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Drug supplier Aspen to pay NHS £8m after competition probe

The CMA alleges that Aspen broke competition law, prompting the drug supplier to offer a payment and other compensations to the NHS.

A drugs firm is set to pay the UK National Health Service (NHS) £8 million after the Competition and Markets Authority (CMA) said its suspects the firm broke competition law.

The South African drug supplier, Aspen, is alleged to have paid two rivals to stay out of the market in 2016. This would have kept the company as the sole UK supplier of fludrocortisone acetate 0.1 mg tablets, a treatment for Addison’s Disease.

The company will further have to ensure that there are at least two suppliers of fludrocortisone in the UK

The CMA said the firm has offered several compensatory actions to resolve the case, including admission of guilt. Aspen has admitted that it entered into “an agreement to acquire a potential competitor in fludrocortisone with the consequence that the conclusion of this agreement resulted in anti-competitive behaviour”.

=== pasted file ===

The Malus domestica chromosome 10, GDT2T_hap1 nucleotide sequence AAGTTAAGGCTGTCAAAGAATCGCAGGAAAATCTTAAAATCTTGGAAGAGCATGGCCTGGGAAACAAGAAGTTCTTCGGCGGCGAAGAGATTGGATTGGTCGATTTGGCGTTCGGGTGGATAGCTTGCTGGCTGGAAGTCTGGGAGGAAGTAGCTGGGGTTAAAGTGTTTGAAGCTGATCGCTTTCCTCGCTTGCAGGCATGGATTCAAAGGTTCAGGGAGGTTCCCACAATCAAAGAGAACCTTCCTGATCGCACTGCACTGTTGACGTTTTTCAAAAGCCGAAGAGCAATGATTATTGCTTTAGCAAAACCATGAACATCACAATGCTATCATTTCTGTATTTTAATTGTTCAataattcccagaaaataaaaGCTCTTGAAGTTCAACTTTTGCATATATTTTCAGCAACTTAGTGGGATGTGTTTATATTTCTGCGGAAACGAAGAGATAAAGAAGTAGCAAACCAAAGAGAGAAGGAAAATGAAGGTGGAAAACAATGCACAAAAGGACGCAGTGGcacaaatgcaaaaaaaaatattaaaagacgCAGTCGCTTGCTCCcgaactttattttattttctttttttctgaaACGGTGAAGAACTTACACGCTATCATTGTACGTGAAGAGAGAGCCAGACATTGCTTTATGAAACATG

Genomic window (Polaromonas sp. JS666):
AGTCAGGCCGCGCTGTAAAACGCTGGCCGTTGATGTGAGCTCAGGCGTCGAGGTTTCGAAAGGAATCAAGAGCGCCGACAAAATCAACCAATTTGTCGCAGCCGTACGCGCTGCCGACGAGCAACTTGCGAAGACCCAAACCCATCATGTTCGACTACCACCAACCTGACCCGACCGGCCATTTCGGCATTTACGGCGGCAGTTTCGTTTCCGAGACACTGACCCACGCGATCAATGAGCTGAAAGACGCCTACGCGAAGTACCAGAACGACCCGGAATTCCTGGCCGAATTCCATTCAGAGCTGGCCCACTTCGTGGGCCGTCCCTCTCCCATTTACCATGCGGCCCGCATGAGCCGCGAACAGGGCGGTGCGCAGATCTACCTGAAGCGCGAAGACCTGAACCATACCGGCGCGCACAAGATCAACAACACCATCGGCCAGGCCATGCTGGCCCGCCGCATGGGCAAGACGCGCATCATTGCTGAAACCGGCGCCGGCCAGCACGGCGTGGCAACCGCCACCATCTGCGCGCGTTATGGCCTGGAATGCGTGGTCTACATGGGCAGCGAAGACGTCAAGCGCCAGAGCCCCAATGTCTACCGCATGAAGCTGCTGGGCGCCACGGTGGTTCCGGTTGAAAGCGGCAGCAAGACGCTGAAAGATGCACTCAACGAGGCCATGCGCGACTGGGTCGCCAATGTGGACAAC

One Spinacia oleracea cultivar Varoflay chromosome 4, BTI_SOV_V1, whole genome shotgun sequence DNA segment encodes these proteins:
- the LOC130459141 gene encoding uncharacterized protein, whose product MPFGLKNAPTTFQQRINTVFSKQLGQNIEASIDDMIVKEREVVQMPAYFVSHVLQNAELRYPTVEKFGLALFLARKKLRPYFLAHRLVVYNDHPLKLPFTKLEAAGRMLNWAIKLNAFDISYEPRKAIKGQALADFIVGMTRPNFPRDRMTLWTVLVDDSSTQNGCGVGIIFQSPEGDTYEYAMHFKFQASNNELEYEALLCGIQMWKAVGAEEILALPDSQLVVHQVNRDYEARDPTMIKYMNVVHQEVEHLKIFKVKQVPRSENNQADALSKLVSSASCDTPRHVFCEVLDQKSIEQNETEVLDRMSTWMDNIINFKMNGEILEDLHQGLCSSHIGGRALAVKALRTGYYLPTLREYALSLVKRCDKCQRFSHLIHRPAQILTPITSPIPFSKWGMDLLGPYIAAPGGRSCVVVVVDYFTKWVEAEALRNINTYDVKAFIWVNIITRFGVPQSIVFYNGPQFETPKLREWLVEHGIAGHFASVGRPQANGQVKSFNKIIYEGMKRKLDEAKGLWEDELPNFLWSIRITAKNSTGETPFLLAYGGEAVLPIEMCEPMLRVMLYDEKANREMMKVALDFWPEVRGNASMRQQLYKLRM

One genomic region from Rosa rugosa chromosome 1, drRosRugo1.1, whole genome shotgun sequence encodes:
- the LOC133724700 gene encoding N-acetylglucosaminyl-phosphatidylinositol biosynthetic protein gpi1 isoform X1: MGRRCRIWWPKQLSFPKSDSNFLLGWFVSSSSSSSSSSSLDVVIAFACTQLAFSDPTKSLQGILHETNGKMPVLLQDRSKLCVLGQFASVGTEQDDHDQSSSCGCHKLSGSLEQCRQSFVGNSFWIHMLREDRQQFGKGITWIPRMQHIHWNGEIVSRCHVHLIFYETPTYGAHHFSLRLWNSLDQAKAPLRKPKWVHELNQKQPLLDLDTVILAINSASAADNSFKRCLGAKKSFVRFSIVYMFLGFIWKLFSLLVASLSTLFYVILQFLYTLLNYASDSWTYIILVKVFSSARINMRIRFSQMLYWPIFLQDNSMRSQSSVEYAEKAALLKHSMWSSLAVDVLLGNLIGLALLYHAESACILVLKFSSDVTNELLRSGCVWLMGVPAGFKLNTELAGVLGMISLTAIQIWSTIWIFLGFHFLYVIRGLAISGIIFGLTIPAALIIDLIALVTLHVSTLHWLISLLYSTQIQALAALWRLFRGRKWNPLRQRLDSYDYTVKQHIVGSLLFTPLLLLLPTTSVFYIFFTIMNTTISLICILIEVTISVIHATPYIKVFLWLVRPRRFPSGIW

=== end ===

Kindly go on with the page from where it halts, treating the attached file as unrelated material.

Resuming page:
It also proposed the payment to the NHS. The company will further have to ensure that there are at least two suppliers of fludrocortisone in the UK.

Andrea Coscelli, the CMA’s chief executive, said it was “unacceptable for the NHS – and the taxpayers who fund it – to have to pay millions of pounds more than they should for this life-saving drug”.

If the regulatory body rules formally that Aspen broke the law, it may have to pay another £2.1 million fine.

In a statement to investors, the pharmaceutical supplier said that commitments it made, including the payment to the NHS, did not “constitute an admission of any wrongdoing by Aspen” under EU law.

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